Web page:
Native Son (1991)
Down in the Shacks Where the Satellite Dishes Grow (1991)
(The) Judybats were an alternative rock band from Knoxville, Tennessee, active primarily in the late 1980s and early 1990s. First formed in 1987 after vocalist Jeff Heiskell, who with Ed Winters (guitar) had been playing acoustically in Knoxville as a duo, met Tim Stutz (bass) at a local bar called Hawkeyes Corner. Stutz, Johnny Sughrue (guitarist) and Terry Casper (drums) had known each other since high school and had been playing music together as a trio. Peggy Hambright, who was Stutz and Sughrue’s roommate, added keyboards, violin and vocals. The JudyBats played locally to large audiences before signing to Sire Records in 1990. The band took their name from a song written by a friend of theirs, which contained the line "punch me with a judybat" in a punning allusion to Punch and Judy shows.
The band contributed a cover of The 13th Floor Elevators’ "She Lives (In a Time of Her Own)" to the 1990 tribute album Where the Pyramid Meets the Eye: A Tribute to Roky Erickson, followed shortly by their debut album Native Son. The official form of the band’s name was never entirely clear — although the band was credited as The Judybats on the cover of Native Son, all of their subsequent albums listed the band’s name as just Judybats, or sometimes JudyBats, although several CD singles from the later albums retained the word The.
Casper subsequently left the band, and was temporarily replaced by session drummer Kevin Jarvis on their second album, Down in the Shacks Where the Satellite Dishes Grow. Following that album, Hambright and Stutz both left the band, and were replaced by Paul Noe on bass and Dave Jenkins on drums. The revised lineup released the band’s most commercially successful album, Pain Makes You Beautiful, in 1993, and had successful singles on college radio and adult album alternative stations with "Being Simple", "All Day Afternoon" and "Incredible Bittersweet".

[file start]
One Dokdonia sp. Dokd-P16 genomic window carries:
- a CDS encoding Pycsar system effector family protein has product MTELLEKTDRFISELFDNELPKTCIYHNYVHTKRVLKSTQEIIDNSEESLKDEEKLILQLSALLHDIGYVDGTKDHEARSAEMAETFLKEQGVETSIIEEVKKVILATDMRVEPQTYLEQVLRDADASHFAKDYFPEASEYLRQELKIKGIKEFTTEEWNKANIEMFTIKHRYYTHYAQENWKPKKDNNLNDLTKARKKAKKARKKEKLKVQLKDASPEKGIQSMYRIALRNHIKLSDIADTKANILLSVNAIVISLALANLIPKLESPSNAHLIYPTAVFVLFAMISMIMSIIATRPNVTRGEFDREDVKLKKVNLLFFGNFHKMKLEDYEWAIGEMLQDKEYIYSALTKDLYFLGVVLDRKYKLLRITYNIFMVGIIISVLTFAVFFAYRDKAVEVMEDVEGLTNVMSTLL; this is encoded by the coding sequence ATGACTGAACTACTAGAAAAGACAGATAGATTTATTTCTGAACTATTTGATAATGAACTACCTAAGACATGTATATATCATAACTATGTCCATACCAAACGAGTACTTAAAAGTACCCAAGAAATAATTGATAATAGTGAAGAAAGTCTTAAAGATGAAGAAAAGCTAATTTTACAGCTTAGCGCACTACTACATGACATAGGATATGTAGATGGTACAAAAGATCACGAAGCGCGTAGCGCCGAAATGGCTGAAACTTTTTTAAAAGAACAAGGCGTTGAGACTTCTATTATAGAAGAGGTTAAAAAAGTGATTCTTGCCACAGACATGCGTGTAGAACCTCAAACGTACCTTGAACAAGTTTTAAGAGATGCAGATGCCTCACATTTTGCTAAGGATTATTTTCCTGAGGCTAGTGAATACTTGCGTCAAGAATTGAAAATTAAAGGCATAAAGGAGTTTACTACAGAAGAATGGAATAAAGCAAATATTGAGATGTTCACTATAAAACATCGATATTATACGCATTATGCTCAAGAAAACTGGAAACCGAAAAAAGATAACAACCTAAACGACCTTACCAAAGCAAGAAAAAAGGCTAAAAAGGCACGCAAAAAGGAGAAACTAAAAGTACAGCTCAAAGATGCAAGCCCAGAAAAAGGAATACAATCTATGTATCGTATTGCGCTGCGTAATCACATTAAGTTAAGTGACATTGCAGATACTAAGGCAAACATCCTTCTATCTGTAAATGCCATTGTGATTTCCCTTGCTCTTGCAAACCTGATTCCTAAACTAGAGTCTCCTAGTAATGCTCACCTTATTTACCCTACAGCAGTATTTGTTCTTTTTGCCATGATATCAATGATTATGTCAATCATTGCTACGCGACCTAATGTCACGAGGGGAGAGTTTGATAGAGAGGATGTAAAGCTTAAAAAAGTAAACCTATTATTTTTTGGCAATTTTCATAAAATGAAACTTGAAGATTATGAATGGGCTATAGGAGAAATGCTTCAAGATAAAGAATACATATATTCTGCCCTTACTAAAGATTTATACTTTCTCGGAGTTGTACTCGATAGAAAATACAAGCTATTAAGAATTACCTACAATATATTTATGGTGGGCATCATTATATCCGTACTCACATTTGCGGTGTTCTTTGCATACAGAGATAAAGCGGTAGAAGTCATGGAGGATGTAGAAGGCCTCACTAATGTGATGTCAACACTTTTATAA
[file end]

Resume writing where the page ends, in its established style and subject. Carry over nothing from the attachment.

The lineup remained stable for the band’s fourth album, 1994’s Full-Empty, but the album fared poorly on the charts and the band broke up soon afterward. Heiskell, Noe and Jenkins pursued a new musical direction under the name Doubters Club, releasing the album Fleur de Lisa independently in 1996 after being dropped from a development deal with Sire Records.
The Doubters Club was a reconfiguration of the Judybats.
After the Doubters Club dissolved, Heiskell seriously considered quitting the music industry. Reed Pendleton (Doubters Club, Immortal Chorus) encouraged Jeff to stay the course. Reed’s effect layered guitar riffs lent well to Heiskell’s lyrics. Soon a series of weekend song writing sessions led to Heiskell and Pendleton creating songs: Break my heart, Shine, Your too much, Full forward angel, Always, Love will out and California.
Moving forward they formed the band "Shoho".....Jeff’s nickname for the local scenesters that often attend the band’s shows. With a line up that consisted of Heiskell (vocals), Pendleton (guitar) along with local bassist Rob Bell and twin brothers Doug Hairrell (second guitar / fiddle) and drummer Mike Hairrell. Early band sessions were held in a remote log cabin south of Knoxville, where the new line up developed a guitar forward sound with "Brit-Pop" influences. The band settled on Judybats as the final band name.....upon the insistence of new manager "SuperFrank".
Highlights include: recording a cover of Paul McCartney’s "Love in Song" for the 2001 McCartney tribute album Listen to What the Man Said and "Break my heart" was included on the Oxford American’s annual Southern Music issue.
Heiskell has since released two solo albums, Soundtrack for an Aneurism in 2006, Clip-On Nose Ring in 2008, and Arriving in 2015. Heiskell is releasing a new album in late Summer of 2017 titled Emotional Terrorism. He is currently shooting video for one of the songs with Knoxville videographer Douglas Stuart McDaniel.
Heiskell acknowledged that he is gay in a 1994 interview with The Advocate, but otherwise rarely spoke about his sexuality with the press, and only wrote about it indirectly in his songs, until his solo albums.
In the fall of 2015 Tim Stutz released music via Bandcamp under the name because of robots